GUILFORD — When Vermont poet Verandah Porche traveled to Boston University this past weekend for its annual "Power of Narrative" journalism conference, she was scheduled to speak about working with "ordinary people" on "Retrieving the Poetry of Local Life."
First, however, she unsuspectingly sparked a national social media firestorm surrounding the event's legendary keynote speaker.
It started last Saturday, when bestselling author Gay Talese took the stage to talk about his six-decade writing career at such prominent publications as the New York Times and Esquire, Harper's and the New Yorker magazines.
After Talese spoke to 550 fellow scribes, Porche, hearing him cite "all these male writers who are guys' guys," raised her hand and asked, "Who are the women who write who have inspired you most?"
The Vermonter was not prepared for the response.
"Did I hear you say what women have inspired me most?" replied Talese, according to a conference transcript.
"As writers," Porche clarified.
Talese offered the name of the late author Mary McCarthy before sputtering out, "I would, um ... think ... of my generation ... um, none."
"It probably isn't true anymore," Talese continued, "but when I was young, maybe 30 or so, and always interested in exploratory journalism, long-form, we would call it, women tended not, even good writers, women tended not to do that. Because being, I think, educated women, writerly women, don't want to, or do not feel comfortable dealing with strangers or people that I'm attracted to, sort of the offbeat characters, not reliable. I think educated women want to deal with educated people."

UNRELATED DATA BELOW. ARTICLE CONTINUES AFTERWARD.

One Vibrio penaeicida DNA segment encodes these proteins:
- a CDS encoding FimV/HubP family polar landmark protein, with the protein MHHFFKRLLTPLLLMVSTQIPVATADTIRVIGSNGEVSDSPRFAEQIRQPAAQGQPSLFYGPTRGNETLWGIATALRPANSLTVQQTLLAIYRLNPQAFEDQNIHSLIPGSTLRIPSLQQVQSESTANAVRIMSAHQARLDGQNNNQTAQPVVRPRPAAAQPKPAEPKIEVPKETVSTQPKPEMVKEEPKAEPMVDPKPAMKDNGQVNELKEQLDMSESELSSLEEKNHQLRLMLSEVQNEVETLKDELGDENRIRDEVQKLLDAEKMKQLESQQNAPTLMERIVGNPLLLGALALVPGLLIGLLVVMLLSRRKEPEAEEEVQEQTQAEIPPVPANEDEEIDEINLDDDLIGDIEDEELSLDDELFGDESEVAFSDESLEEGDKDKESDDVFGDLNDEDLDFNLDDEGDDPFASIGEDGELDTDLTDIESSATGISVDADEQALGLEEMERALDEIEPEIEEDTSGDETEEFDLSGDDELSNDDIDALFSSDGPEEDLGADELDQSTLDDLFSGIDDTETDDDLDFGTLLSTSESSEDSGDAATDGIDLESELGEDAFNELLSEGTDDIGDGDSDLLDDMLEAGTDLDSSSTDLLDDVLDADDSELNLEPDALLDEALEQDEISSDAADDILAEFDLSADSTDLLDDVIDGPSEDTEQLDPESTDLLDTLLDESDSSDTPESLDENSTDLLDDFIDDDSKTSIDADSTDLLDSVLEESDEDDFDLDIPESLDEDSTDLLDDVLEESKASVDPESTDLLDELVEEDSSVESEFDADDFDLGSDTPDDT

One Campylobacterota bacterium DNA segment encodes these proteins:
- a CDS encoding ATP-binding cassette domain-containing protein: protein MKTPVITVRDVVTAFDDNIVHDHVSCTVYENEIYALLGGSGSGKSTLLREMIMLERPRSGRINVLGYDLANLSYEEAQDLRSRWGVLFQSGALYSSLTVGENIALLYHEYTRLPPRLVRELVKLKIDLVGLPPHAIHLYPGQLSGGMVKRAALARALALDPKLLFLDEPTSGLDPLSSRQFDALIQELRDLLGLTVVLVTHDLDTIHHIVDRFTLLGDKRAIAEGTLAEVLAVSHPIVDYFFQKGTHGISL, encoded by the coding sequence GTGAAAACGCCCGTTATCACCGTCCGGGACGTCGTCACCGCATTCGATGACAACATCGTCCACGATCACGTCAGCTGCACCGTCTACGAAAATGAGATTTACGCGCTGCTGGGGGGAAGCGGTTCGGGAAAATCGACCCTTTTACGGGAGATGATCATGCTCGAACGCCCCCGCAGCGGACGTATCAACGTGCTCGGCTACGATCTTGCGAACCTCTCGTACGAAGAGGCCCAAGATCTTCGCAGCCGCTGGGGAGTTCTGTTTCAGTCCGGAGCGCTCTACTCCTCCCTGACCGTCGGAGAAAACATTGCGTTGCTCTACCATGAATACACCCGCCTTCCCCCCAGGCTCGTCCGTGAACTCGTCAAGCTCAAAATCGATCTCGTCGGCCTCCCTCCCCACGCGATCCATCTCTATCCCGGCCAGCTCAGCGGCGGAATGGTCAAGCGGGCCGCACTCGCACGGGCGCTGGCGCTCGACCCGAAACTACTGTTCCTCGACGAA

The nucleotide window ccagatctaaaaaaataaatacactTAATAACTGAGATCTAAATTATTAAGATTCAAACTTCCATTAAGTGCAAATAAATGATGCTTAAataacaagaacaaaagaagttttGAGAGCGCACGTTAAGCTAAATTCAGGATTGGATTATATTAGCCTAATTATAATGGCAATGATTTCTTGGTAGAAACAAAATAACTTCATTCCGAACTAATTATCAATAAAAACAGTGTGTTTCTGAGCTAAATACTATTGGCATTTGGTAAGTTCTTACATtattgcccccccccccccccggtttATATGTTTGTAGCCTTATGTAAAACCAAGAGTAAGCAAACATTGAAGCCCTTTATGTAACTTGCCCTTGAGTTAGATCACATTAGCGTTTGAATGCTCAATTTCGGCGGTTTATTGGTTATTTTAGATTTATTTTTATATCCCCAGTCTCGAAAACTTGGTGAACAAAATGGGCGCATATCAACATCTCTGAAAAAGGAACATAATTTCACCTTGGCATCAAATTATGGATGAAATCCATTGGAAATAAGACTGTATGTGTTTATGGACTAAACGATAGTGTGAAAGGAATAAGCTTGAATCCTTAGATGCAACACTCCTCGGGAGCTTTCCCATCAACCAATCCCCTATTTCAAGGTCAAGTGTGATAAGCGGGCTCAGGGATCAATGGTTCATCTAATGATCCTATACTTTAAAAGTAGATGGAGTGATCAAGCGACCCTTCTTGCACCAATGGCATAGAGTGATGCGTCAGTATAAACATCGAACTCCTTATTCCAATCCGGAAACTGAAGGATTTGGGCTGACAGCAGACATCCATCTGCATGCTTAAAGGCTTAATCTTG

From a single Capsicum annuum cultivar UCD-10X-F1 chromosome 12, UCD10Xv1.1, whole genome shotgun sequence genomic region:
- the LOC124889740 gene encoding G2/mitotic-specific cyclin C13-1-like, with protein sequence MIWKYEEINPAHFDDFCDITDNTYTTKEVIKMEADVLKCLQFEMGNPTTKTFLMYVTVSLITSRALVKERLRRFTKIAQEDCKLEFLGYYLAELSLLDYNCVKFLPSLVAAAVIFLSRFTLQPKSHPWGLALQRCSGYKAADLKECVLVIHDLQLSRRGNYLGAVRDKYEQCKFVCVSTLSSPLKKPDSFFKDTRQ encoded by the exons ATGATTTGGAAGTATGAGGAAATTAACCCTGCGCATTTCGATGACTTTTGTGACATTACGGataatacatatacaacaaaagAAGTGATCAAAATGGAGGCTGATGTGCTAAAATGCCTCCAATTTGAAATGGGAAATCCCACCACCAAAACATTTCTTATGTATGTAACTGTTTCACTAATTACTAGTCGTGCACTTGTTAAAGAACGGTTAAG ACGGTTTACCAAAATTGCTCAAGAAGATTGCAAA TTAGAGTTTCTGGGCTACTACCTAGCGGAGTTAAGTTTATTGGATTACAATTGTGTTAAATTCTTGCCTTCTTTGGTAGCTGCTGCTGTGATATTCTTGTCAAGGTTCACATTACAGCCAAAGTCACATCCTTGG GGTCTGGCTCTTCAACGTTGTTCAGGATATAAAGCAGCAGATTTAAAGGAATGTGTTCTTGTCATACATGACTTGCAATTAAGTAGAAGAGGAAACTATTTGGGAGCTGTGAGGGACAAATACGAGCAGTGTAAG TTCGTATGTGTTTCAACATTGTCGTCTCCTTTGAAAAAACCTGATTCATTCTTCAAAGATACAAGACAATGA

That's when the educated women in the audience took to Twitter. (Or, as the poet recounts: "There was a kind of hiss, a syncopated intake of breath, and I could tell there was a barely audible clatter of people starting to punch their machines.")
"In many ways Gay Talese is a revolutionary," one female Massachusetts freelancer tweeted, "in others (eg his views of women nonfiction writers), he's an 84 yo guy from NJ."
Added New Yorker staff writer Susan Orlean: "#womengaytaleseshouldread Lillian Ross. Joan Didion. Janet Malcolm. Jane Kramer. I'm just getting started here, folks."
And actress and author Tina Fey, speaking to the Associated Press: "Nothing by Gay Talese has moved me."
By the end of the week, the New York Times was reporting a story headlined "Gay Talese Goes Through the Twitter Wringer," in which the author clarified, "When I was in my formative years, there were no women in journalism who inspired me — the women who inspired me were fiction writers."
But Porche's question has inspired a conversation she hadn't intended.
"It's not like I had an ax to grind, or this was a gotcha question," she said. "I heard him list this whole catalogue of men and thought he might inadvertently have left out some people who it would be valuable to hear about."
Porche has a Twitter account — "rooted vagabond, with a slew of words," it sums up her biography — but hadn't posted anything in five years before she asked her more technically literate colleagues to add a message over the weekend.
"I asked Gay Talese the Woman Question," she tweeted. "This conference attracts brilliant young writers, mostly women. Sexism or senior moment?"
Porche has her own answer.
"Whether he was confused or not by my question, a certain clarity emerged," she says. "Women in the room got a clear message of the old straight guy pattern of exclusion, indifference, the idea that women are meant to be muses, not narrators of important and gritty stories. I felt there are so many brilliant women who could have been part of that conversation."
Starting, perhaps, with herself. The 70-year-old, a co-founder of Guilford's storied Packer Corners commune in 1968, has published such well-received poetry collections as 1974's "The Body's Symmetry" and 2012's "Sudden Eden."
"You could mention," Porche concluded, "that people might want to read my poetry."
Kevin O'Connor is a regular contributor to the Reformer. He can be contacted at firstname.lastname@example.org.